You may be surprised to hear that rear entry gets the penis closer to the ideal location to deliver sperm when compared to the missionary position. This research doesn’t tell us anything about how this may affect pregnancy success. But it’s assumed that ejaculation closer to the cervix would be better.

If you’re bored with missionary position, but you still want a position that may be best for conception, consider rear entry.

What Feels Best

While the actual position may not matter, how that position makes you feel might matter. For example, longer foreplay and a higher level of sexual arousal before ejaculation have been shown to increase sperm counts in some research studies. If a particular position is more of a turn-on, that may boost fertility. By how much is unknown, however.

But arousal isn’t only about the person with the sperm. Female orgasm that occurs just before, during, or sometime after ejaculation has been shown in some studies to boost pregnancy rates. Positions that allow extra female simulation may be better for getting pregnant.

Taking time to bring a woman to orgasm may improve semen parameters.

Researchers wondered what the possible biological purpose of cunnilingus (oral sex) might be for reproduction. Both humans and some animals perform oral sex, which you might assume has little to do with reproduction.

However, they found that performing cunnilingus increased the volume of semen produced during later sexual intercourse. Could it be that different sexual positions that seem “less than ideal” for conception might be better? We just don’t know.

Sex when trying to conceive can begin to feel like a chore. Bedroom burnout is common. Changing sexual positions could bring renewed excitement into your sex life. Even if it doesn’t boost your odds for pregnancy, it still may be worthwhile for emotional and relationship reasons.

Things to Avoid if You Want to Get Pregnant

There is no sex position that decreases you chance of getting pregnant, but there are some things you can do that could get in the way of conception. If you use lubricant, make sure that the one you have is fertility-friendly. Some lubricants can impede sperm movement, making it harder to get pregnant. When in doubt, look for a lubricant that is designed for couples who are trying to conceive.

Although having sex frequently should do the trick, you don’t want to miss your fertile window: the days leading up to ovulation and the day of ovulation. Track your ovulation and check your schedule. If something gets in the way of intercourse during this period of time, you are much less likely to get pregnant.

A Word From Verywell

If the missionary position just doesn’t do it for you—but you’re wondering if it might be better for getting pregnant—you can switch to this position just before ejaculation. Doggy style, or rear entry, may also be better for conception.

Hot sex, as it were, will not cure male infertility due to low sperm counts. If anything, it may just give the still low counts a small boost. However, keep in mind that a less-than-ideal position for intercourse is not going to cause infertility. Any position that gets semen near the cervix (or anywhere in the vaginal area) can lead to pregnancy.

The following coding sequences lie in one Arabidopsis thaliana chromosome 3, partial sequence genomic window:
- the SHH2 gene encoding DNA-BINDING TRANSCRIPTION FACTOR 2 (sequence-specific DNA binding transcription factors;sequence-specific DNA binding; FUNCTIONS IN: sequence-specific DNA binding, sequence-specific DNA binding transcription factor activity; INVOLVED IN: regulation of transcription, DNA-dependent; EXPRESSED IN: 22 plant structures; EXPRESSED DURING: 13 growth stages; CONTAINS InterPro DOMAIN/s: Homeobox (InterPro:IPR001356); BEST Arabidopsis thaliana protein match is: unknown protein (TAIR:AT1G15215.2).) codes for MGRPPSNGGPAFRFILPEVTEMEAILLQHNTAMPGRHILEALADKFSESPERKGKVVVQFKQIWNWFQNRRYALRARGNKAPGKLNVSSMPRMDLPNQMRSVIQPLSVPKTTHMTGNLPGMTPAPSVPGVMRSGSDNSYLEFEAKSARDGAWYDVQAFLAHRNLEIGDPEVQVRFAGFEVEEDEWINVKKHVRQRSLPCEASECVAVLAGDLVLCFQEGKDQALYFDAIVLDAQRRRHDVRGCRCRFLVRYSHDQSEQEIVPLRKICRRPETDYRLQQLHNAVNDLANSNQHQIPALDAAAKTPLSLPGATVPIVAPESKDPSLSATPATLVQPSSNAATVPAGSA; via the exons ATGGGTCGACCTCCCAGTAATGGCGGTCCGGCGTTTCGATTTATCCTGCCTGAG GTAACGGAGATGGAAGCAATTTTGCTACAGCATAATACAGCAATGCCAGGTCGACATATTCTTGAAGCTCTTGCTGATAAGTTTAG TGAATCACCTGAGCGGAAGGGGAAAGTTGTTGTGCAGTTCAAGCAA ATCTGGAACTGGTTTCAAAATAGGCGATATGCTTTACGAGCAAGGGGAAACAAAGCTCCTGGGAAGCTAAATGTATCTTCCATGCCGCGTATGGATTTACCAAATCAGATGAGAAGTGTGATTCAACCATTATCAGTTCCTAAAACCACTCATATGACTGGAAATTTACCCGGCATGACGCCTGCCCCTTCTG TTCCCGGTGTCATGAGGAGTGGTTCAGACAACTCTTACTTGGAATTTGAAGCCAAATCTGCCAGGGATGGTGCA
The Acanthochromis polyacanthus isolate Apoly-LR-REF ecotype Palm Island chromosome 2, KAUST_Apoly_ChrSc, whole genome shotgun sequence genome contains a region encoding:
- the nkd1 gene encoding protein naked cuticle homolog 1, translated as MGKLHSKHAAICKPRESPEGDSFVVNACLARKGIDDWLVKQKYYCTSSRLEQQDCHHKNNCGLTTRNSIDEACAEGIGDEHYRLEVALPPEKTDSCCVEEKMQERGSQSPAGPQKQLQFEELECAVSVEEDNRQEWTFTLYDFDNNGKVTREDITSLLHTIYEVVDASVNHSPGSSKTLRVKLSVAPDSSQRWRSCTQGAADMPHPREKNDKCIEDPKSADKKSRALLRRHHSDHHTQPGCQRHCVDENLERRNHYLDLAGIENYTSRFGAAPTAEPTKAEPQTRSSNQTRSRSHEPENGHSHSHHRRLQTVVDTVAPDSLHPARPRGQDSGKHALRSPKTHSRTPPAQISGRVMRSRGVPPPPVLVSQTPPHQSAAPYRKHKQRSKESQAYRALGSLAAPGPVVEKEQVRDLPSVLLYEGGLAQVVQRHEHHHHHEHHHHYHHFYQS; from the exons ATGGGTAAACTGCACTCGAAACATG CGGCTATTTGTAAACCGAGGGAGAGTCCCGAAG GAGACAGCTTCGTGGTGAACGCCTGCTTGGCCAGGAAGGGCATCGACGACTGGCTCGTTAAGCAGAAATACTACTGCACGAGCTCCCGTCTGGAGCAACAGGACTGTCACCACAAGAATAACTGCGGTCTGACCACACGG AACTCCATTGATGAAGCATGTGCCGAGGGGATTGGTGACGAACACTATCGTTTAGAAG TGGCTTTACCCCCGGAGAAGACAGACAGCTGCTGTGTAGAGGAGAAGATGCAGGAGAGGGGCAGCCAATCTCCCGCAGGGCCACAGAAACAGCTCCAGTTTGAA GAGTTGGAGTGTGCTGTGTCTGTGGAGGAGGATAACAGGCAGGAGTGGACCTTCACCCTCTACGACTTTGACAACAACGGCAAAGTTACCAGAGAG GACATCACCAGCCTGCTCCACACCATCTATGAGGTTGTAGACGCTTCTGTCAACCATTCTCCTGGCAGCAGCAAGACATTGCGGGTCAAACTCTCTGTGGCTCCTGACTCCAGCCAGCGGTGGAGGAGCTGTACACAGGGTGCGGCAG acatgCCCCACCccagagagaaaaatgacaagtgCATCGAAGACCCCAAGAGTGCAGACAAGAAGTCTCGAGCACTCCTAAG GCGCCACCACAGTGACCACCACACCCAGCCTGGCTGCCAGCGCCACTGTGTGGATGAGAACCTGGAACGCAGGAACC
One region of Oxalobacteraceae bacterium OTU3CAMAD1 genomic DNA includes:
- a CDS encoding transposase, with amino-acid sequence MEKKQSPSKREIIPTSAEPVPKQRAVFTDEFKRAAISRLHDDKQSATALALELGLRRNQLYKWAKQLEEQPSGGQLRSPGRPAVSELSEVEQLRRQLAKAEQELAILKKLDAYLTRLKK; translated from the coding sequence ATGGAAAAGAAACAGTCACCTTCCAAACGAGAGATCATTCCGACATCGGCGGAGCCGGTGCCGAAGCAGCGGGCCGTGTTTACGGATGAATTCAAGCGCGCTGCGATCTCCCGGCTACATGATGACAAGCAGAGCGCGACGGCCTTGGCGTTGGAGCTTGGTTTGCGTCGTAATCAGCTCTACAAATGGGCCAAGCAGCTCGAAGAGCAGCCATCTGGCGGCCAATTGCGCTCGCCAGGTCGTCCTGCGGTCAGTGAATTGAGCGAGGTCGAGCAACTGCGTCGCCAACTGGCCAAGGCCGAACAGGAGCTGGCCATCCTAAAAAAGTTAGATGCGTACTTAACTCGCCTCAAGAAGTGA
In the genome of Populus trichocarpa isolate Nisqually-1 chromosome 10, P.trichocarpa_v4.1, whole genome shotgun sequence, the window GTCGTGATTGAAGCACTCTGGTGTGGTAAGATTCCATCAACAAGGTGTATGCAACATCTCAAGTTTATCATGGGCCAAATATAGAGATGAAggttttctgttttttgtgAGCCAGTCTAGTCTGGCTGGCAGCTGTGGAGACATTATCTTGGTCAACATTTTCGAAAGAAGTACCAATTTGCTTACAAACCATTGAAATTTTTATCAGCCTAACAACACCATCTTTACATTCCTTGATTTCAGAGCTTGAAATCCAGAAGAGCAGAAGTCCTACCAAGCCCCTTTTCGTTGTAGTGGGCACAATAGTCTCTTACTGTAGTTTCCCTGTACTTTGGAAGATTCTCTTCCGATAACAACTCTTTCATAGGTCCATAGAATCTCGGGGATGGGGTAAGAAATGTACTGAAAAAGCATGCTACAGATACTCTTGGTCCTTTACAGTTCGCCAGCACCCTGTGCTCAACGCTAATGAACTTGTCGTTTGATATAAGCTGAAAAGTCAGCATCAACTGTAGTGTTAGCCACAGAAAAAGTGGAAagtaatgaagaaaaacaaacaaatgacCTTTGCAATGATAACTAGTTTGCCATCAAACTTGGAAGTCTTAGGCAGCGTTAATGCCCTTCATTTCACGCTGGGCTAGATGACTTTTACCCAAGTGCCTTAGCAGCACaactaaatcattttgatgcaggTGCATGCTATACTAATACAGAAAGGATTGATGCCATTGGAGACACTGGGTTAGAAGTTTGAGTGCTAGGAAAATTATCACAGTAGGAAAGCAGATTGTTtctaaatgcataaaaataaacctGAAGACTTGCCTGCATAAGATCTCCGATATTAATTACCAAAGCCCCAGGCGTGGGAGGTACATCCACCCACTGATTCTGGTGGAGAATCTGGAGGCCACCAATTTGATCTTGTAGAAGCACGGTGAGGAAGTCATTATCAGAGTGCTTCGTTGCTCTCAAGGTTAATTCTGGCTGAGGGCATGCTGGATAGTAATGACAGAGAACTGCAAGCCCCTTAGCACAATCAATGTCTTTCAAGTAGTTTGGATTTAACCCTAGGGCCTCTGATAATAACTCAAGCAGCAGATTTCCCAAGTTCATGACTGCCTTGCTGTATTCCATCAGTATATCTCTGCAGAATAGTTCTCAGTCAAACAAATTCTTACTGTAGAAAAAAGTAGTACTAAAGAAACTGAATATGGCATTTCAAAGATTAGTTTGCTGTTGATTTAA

Verywell Family uses only high-quality sources, including peer-reviewed studies, to support the facts within our articles. Read our editorial process to learn more about how we fact-check and keep our content accurate, reliable, and trustworthy.

  1. Custers IM, Flierman PA, Maas P, et al. Immobilisation versus immediate mobilisation after intrauterine insemination: randomised controlled trial. BMJ. 2009;339:b4080. doi:10.1136/bmj.b4080
  2. Faix A, Lapray JF, Callede O, Maubon A, Lanfrey K. Magnetic resonance imaging (MRI) of sexual intercourse: second experience in missionary position and initial experience in posterior position. J Sex Marital Ther. 2002;28 Suppl 1:63-76. doi:10.1080/00926230252851203
  3. Pound N, Javed MH, Ruberto C, Shaikh MA, Del Valle AP. Duration of sexual arousal predicts semen parameters for masturbatory ejaculates. Physiol Behav. 2002;76(4-5):685-9. doi:10.1016/s0031-9384(02)00803-x
  4. Puts DA, Dawood K, Welling LL. Why women have orgasms: an evolutionary analysis. Arch Sex Behav. 2012;41(5):1127-43. doi:10.1007/s10508-012-9967-x
  5. Pham MN, Jeffery AJ, Sela Y, et al. Duration of cunnilingus predicts estimated ejaculate volume in humans: A content analysis of pornography. Evol Psychol Sci. 2016;2:220. doi:10.1007/s40806-016-0057-5
  6. Steiner AZ, Long DL, Tanner C, Herring AH. Effect of vaginal lubricants on natural fertility: Obstetrics & Gynecology. 2012;120(1):44-51. doi: 10.1097/AOG.0b013e31825b87ae.

By Rachel Gurevich, RN
Rachel Gurevich is a fertility advocate, author, and recipient of The Hope Award for Achievement, from Resolve: The National Infertility Association. She is a professional member of the Association of Health Care Journalists and has been writing about women’s health since 2001. Rachel uses her own experiences with infertility to write compassionate, practical, and supportive articles.